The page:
On a recent family trip to Northern California, one of our purchases was a paperback book by Keri Smith called Wreck This Journal that we found at a stationery shop on Chestnut Street in San Francisco. It was an impulsive choice, one I thought my daughters would enjoy during the rest of the summer. It seemed like just the thing for a couple of creative girls with a quirky sense of humor. But to be honest, I am surprised how much fun all four of us, adults included, have had wrecking it. Each page offers some exercise in creativity to be achieved through destruction or silliness, or some combination thereof.
At first, we started with a rule: if it’s your turn, do one page and one page only. Each of us had discovered several pages that we wanted to have all to ourselves, that we didn’t want anyone else to mess up before we had the chance to do them. We each had to prioritize when it came to be our respective turn: which page was mine to wreck? But now it seems we no longer need any rules; we’ve all come to the understanding that we can each add to the destruction in our own unique ways. We've come to look at the whole book as an ongoing project rather than a work of art.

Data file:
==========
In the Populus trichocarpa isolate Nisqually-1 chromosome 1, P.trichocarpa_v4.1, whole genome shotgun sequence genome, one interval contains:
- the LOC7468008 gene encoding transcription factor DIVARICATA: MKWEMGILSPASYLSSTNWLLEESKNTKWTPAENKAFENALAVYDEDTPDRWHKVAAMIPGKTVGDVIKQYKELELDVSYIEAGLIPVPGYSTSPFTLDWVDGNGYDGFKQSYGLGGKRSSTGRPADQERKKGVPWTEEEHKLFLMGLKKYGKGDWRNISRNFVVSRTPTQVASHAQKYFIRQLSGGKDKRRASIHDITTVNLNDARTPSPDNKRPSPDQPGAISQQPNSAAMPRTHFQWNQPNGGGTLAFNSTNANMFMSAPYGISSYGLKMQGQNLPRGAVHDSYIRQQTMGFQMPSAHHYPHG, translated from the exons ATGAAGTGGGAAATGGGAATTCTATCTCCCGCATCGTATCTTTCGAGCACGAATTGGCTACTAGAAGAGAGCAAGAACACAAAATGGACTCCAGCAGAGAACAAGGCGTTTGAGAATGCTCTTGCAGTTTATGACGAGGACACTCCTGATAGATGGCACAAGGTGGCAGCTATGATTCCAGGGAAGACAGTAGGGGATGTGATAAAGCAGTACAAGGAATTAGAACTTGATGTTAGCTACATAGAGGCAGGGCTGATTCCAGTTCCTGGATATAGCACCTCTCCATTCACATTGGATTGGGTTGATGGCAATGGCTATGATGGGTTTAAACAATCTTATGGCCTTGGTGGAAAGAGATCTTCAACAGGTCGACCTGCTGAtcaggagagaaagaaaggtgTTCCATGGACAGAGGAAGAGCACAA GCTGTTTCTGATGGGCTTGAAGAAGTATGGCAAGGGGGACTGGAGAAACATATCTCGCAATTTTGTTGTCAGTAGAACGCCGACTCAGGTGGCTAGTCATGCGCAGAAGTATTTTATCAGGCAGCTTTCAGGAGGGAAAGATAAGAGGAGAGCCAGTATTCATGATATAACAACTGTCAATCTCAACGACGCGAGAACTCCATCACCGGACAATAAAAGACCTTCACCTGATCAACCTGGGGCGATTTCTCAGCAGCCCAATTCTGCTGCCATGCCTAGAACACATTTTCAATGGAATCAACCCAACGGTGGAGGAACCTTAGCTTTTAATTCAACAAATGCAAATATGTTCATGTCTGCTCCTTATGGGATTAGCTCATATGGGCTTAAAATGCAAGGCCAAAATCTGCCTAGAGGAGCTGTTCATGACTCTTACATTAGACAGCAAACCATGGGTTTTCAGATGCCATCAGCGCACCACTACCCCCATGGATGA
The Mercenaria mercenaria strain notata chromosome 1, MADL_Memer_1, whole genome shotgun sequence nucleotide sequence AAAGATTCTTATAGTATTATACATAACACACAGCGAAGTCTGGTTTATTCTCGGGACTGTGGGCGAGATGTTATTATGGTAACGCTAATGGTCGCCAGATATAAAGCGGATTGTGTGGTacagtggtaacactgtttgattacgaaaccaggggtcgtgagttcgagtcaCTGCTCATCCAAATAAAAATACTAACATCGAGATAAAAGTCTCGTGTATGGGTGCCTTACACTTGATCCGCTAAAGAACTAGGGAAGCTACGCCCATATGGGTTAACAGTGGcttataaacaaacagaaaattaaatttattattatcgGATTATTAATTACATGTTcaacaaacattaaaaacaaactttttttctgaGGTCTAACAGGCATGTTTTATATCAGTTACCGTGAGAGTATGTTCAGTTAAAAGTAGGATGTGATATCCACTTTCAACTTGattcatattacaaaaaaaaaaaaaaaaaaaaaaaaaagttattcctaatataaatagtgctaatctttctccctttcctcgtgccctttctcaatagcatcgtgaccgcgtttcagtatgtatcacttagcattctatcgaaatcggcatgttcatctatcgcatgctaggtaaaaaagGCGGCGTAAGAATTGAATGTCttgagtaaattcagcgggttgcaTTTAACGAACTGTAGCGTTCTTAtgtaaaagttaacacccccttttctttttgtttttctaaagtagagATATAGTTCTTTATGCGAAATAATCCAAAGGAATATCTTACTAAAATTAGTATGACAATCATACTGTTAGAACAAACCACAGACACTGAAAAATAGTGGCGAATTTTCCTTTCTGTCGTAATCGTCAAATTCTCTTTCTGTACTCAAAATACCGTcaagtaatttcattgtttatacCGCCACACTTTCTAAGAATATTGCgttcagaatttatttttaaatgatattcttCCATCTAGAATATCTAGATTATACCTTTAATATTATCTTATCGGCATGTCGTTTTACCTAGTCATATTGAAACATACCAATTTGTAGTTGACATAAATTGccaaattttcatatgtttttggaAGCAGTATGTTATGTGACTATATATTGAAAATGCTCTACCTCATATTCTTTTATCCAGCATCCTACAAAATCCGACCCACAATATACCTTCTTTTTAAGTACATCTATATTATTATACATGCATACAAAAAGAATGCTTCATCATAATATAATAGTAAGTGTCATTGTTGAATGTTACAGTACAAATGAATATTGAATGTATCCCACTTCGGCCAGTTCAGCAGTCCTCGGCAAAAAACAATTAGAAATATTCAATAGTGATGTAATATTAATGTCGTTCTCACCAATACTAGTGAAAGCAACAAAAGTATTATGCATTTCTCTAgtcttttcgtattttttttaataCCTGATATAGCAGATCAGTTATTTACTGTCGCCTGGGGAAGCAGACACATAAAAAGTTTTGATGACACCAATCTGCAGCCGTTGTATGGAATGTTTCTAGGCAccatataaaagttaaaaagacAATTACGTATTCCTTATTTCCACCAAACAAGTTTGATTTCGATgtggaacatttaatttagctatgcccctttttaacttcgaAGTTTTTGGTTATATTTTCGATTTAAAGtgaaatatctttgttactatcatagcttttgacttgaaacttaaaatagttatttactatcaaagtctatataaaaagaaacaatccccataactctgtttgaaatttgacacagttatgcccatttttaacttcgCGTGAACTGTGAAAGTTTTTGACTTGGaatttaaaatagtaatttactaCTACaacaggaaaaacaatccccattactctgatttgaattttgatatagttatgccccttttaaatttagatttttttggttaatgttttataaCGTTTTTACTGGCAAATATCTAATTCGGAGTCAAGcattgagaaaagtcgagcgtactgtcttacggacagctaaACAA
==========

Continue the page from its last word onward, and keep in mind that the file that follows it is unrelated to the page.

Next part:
It’s been incredibly fun to treat a book in such a manner, probably because of the fact that books are generally sacred in our house. In fact, I’m often surprised at what a nice release it is to flip to a random page in the journal and carry out the action it suggests. I don't usually promote products here on Chez Cerise, but I definitely recommend this book to anyone looking for something fun or silly to do, bit by bit. It's funny, too, how handing the book over to a kid who says, "I'm bored," can completely change her outlook for the next several hours.
If this book survives the current generation, I hope it will become a relic for a future set of children to add to and pore over.